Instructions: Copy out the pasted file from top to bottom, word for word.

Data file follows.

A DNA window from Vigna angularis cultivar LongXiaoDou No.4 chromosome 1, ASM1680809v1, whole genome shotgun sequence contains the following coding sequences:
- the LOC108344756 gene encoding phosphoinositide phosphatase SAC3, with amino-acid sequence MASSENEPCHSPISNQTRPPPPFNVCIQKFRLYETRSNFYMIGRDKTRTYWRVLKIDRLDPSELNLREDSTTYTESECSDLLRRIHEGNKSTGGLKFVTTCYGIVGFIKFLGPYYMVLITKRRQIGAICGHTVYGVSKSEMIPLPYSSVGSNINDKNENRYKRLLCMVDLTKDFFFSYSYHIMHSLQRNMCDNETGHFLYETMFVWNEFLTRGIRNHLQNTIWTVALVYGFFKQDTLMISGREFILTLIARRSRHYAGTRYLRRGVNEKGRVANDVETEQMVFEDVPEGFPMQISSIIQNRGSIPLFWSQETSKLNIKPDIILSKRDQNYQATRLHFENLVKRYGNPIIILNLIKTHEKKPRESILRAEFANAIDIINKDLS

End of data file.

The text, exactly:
A DNA window from Vigna angularis cultivar LongXiaoDou No.4 chromosome 1, ASM1680809v1, whole genome shotgun sequence contains the following coding sequences:
- the LOC108344756 gene encoding phosphoinositide phosphatase SAC3, with amino-acid sequence MASSENEPCHSPISNQTRPPPPFNVCIQKFRLYETRSNFYMIGRDKTRTYWRVLKIDRLDPSELNLREDSTTYTESECSDLLRRIHEGNKSTGGLKFVTTCYGIVGFIKFLGPYYMVLITKRRQIGAICGHTVYGVSKSEMIPLPYSSVGSNINDKNENRYKRLLCMVDLTKDFFFSYSYHIMHSLQRNMCDNETGHFLYETMFVWNEFLTRGIRNHLQNTIWTVALVYGFFKQDTLMISGREFILTLIARRSRHYAGTRYLRRGVNEKGRVANDVETEQMVFEDVPEGFPMQISSIIQNRGSIPLFWSQETSKLNIKPDIILSKRDQNYQATRLHFENLVKRYGNPIIILNLIKTHEKKPRESILRAEFANAIDIINKDLS